Item 7A. Quantitative and Qualitative Disclosures About Market Risk

We are exposed to risks associated with natural gas prices, interest rates and credit. Natural gas price risk is defined as the potential loss that we may incur as a result of changes in the fair value of natural gas. Interest rate risk results from our portfolio of debt and equity instruments that we issue to provide financing and liquidity for our business. Credit risk results from the extension of credit throughout all aspects of our business but is particularly concentrated at Atlanta Gas Light in distribution operations and in wholesale services.

Our Risk Management Committee (RMC) is responsible for establishing the overall risk management policies and monitoring compliance with, and adherence to, the terms within these policies, including approval and authorization levels and delegation of these levels. Our RMC consists of members of senior management who monitor open natural gas price risk positions and other types of risk, corporate exposures, credit exposures and overall results of our risk management activities. It is chaired by our chief risk officer, who is responsible for ensuring that appropriate reporting mechanisms exist for the RMC to perform its monitoring functions. Our risk management activities and related accounting treatments are described in further detail in Note 2.

Natural Gas Price Risk

Retail Energy Operations SouthStar’s use of derivative instruments is governed by a risk management policy, approved and monitored by its Finance and Risk Management Committee, which prohibits the use of derivatives for speculative purposes.

Energy Marketing and Risk Management Activities SouthStar routinely utilizes various types of derivative financial instruments to mitigate certain natural gas price and weather risk inherent in the natural gas industry. This includes the active management of storage positions through a variety of hedging transactions for the purpose of managing exposures arising from changing natural gas prices. SouthStar uses these hedging instruments to lock in economic margins (as spreads between wholesale and retail natural gas prices widen between periods) and thereby minimize its exposure to declining operating margins.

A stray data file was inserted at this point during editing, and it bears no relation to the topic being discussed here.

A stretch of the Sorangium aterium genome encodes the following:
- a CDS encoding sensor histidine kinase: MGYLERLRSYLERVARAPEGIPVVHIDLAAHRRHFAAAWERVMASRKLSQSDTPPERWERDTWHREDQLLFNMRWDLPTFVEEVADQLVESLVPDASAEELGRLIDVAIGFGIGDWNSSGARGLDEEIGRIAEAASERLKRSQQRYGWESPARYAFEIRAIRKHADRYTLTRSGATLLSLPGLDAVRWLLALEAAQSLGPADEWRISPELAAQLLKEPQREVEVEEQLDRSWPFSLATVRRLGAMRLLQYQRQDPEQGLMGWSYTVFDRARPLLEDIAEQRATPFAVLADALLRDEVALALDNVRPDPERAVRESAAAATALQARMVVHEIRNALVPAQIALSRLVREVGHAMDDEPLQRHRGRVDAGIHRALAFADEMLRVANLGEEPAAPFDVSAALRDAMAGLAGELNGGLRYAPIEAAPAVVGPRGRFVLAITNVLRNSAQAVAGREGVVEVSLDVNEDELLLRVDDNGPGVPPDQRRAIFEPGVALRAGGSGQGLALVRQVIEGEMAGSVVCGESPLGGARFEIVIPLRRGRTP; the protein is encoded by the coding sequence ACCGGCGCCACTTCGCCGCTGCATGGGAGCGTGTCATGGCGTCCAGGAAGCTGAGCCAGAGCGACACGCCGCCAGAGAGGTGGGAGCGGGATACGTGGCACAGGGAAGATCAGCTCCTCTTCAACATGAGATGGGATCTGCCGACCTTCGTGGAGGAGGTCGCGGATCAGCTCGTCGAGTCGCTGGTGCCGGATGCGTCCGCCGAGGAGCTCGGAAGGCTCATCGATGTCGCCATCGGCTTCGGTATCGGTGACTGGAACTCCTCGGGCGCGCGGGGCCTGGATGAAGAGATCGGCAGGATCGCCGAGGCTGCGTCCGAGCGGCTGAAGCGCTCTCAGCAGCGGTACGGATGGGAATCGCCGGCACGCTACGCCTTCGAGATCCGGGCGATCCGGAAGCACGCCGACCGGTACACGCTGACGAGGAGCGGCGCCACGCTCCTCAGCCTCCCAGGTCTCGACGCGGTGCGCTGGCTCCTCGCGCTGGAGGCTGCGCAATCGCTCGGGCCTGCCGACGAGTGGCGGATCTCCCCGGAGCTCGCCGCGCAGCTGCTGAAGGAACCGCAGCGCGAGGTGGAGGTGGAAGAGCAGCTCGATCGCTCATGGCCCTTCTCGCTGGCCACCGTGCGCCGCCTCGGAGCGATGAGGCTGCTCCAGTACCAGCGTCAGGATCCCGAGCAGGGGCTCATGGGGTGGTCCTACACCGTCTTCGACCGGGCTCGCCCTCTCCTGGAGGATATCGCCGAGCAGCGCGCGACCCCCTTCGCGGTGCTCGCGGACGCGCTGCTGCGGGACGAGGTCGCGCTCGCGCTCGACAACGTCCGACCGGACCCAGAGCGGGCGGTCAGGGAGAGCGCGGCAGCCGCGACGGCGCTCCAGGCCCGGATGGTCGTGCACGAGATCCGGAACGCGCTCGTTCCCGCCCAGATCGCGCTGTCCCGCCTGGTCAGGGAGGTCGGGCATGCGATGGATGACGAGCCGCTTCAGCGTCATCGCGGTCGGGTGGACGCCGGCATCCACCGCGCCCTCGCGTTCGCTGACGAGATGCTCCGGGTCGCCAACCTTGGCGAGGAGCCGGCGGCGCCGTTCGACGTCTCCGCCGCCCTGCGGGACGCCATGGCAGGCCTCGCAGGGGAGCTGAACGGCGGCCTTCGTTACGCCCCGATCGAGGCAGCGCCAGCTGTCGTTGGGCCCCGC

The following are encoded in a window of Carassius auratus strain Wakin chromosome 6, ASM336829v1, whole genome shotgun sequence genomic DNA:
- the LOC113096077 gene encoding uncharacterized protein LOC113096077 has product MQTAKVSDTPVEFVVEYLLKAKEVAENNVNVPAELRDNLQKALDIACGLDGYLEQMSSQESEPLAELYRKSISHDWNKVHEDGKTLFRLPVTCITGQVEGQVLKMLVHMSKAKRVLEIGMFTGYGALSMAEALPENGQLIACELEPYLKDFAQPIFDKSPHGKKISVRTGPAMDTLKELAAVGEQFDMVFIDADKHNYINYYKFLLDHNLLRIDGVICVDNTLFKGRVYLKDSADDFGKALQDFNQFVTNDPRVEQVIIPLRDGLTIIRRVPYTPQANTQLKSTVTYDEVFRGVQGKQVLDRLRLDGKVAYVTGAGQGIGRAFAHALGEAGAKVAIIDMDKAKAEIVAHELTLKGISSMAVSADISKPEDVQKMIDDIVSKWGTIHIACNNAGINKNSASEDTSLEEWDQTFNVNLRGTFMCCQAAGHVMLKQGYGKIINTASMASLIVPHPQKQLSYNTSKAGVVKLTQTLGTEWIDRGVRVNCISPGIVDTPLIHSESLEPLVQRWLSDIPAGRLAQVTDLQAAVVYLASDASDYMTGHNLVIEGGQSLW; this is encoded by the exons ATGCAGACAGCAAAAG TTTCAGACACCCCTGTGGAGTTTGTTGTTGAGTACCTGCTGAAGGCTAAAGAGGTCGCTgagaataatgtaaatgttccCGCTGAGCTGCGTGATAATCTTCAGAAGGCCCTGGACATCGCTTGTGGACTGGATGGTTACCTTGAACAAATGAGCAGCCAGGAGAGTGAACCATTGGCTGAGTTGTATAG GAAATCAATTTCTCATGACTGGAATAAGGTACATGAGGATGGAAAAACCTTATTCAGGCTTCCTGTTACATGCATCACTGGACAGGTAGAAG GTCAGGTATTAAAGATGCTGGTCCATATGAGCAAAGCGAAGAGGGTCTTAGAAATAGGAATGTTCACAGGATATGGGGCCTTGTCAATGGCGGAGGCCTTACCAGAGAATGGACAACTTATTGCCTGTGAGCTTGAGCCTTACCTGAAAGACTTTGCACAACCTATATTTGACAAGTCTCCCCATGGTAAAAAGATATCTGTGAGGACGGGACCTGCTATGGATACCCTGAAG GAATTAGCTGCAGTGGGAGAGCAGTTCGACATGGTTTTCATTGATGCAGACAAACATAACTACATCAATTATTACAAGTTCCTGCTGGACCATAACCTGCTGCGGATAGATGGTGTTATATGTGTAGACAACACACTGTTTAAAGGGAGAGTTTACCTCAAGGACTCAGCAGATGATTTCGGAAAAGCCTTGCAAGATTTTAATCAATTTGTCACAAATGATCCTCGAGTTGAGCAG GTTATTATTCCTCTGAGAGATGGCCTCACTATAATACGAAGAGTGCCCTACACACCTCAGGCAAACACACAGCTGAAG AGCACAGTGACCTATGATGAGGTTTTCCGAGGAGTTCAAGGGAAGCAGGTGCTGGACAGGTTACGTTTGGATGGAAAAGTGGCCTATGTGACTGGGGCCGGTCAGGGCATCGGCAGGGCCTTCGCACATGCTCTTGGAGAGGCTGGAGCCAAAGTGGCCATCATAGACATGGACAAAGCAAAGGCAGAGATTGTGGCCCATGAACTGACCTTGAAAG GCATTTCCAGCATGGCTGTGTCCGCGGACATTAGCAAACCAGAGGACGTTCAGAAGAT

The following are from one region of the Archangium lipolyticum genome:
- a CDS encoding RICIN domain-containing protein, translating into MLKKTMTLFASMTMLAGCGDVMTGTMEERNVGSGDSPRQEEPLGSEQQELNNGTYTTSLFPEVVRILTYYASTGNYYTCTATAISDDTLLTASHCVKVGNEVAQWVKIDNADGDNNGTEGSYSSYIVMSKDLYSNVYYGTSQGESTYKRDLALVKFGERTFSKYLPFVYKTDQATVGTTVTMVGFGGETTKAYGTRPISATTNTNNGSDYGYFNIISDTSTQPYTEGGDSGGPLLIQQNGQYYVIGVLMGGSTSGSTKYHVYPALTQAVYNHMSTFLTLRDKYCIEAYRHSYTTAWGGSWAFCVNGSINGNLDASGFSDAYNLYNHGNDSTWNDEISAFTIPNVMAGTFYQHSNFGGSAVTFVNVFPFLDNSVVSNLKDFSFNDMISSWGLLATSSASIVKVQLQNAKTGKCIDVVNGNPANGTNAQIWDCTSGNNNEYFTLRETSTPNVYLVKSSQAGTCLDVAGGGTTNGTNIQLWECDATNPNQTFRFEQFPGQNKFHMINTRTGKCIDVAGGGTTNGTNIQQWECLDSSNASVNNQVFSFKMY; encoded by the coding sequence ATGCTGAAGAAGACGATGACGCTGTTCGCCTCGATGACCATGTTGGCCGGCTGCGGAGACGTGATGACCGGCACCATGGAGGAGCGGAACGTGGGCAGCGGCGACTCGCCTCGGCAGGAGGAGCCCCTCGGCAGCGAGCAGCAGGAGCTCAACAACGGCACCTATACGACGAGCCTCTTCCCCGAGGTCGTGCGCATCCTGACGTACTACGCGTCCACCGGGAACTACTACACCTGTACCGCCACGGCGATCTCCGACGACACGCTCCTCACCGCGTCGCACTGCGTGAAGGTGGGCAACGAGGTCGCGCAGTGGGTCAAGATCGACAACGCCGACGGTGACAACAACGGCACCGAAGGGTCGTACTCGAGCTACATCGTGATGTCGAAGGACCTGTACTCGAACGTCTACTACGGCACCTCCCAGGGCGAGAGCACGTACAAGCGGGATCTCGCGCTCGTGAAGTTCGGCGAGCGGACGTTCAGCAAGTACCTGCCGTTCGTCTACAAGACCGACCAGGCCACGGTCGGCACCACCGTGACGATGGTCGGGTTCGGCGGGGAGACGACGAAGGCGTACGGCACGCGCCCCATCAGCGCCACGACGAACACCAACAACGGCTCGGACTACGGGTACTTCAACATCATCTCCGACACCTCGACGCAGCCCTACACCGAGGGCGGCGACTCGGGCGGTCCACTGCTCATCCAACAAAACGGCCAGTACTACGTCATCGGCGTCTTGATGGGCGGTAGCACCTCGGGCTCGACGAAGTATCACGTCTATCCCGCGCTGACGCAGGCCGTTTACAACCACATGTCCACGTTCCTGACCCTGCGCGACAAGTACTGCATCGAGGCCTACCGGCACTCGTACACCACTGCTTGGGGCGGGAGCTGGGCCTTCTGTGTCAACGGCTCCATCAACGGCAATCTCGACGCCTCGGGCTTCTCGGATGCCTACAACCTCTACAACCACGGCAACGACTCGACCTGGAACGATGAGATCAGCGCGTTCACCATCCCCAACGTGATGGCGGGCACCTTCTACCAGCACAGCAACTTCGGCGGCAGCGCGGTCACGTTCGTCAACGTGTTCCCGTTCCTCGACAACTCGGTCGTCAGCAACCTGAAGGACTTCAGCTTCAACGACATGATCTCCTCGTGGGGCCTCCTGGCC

We have designated a portion of SouthStar’s derivative transactions as cash flow hedges in accordance with authoritative guidance related to derivatives and hedging. We record derivative gains or losses arising from cash flow hedges in OCI and reclassify them into earnings as cost of gas in our consolidated statement of income in the same period as the underlying hedged transaction occurs and is recorded in earnings. We record any hedge ineffectiveness, defined as when the gains or losses on the hedging instrument do not offset and are greater than the losses or gains on the hedged item, in cost of gas in our consolidated statement of income in the period in which the ineffectiveness occurs. SouthStar currently hasminimal hedge ineffectiveness.We have not designated the remainder of SouthStar’s derivative instruments as hedges under the guidance and, accordingly, we record changes in their fair value in earnings as cost of gas in our consolidated statements of income in the period of change.

SouthStar recorded a net unrealized gain related to changes in the fair value of derivative instruments utilized in its energy marketing and riskmanagement activities of $20million during 2009, unrealized losses of $27 million during 2008 and $7 million during 2007. The following tables illustrate the change in the net fair value of the derivative financial instruments during 2009, 2008 and 2007 and provide details of the net fair value of derivative financial instruments outstanding as of December 31, 2009, 2008 and 2007.

In millions
2009
2008
2007
Net fair value of derivative
financial instruments outstanding
at beginning of period
$(17)
$ 10
$ 17
Derivative financial instruments
realized or otherwise settled
during period
19
(10)
(17)
Change in net fair value of derivative
financial instruments
1
(17)
10
Net fair value of derivative financial
instruments outstanding at
end of period(1)
3
(17)
10
Netting of cash collateral